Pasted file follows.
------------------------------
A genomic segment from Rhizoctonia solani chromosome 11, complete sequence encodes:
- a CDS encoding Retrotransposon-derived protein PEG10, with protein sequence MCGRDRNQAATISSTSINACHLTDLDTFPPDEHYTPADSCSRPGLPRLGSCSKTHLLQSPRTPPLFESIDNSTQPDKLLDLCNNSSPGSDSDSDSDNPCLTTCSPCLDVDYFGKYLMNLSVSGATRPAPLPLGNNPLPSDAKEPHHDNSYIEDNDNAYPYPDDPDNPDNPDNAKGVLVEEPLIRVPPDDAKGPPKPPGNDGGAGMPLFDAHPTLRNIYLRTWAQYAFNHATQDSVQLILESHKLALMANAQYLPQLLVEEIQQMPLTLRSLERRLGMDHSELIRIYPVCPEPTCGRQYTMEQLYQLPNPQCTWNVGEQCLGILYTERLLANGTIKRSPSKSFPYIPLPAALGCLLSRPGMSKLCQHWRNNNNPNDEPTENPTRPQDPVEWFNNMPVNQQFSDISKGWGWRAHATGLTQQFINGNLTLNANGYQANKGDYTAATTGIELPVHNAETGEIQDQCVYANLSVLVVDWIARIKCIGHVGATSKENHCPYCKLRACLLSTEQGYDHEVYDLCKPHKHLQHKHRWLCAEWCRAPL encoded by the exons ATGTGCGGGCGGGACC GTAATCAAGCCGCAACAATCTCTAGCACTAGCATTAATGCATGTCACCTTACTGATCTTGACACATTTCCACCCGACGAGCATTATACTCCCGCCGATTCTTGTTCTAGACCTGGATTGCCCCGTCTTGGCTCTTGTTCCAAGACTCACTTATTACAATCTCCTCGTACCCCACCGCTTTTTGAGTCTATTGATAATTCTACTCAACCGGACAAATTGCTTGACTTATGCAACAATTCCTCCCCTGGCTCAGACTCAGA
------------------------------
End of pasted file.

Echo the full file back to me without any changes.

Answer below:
A genomic segment from Rhizoctonia solani chromosome 11, complete sequence encodes:
- a CDS encoding Retrotransposon-derived protein PEG10, with protein sequence MCGRDRNQAATISSTSINACHLTDLDTFPPDEHYTPADSCSRPGLPRLGSCSKTHLLQSPRTPPLFESIDNSTQPDKLLDLCNNSSPGSDSDSDSDNPCLTTCSPCLDVDYFGKYLMNLSVSGATRPAPLPLGNNPLPSDAKEPHHDNSYIEDNDNAYPYPDDPDNPDNPDNAKGVLVEEPLIRVPPDDAKGPPKPPGNDGGAGMPLFDAHPTLRNIYLRTWAQYAFNHATQDSVQLILESHKLALMANAQYLPQLLVEEIQQMPLTLRSLERRLGMDHSELIRIYPVCPEPTCGRQYTMEQLYQLPNPQCTWNVGEQCLGILYTERLLANGTIKRSPSKSFPYIPLPAALGCLLSRPGMSKLCQHWRNNNNPNDEPTENPTRPQDPVEWFNNMPVNQQFSDISKGWGWRAHATGLTQQFINGNLTLNANGYQANKGDYTAATTGIELPVHNAETGEIQDQCVYANLSVLVVDWIARIKCIGHVGATSKENHCPYCKLRACLLSTEQGYDHEVYDLCKPHKHLQHKHRWLCAEWCRAPL encoded by the exons ATGTGCGGGCGGGACC GTAATCAAGCCGCAACAATCTCTAGCACTAGCATTAATGCATGTCACCTTACTGATCTTGACACATTTCCACCCGACGAGCATTATACTCCCGCCGATTCTTGTTCTAGACCTGGATTGCCCCGTCTTGGCTCTTGTTCCAAGACTCACTTATTACAATCTCCTCGTACCCCACCGCTTTTTGAGTCTATTGATAATTCTACTCAACCGGACAAATTGCTTGACTTATGCAACAATTCCTCCCCTGGCTCAGACTCAGA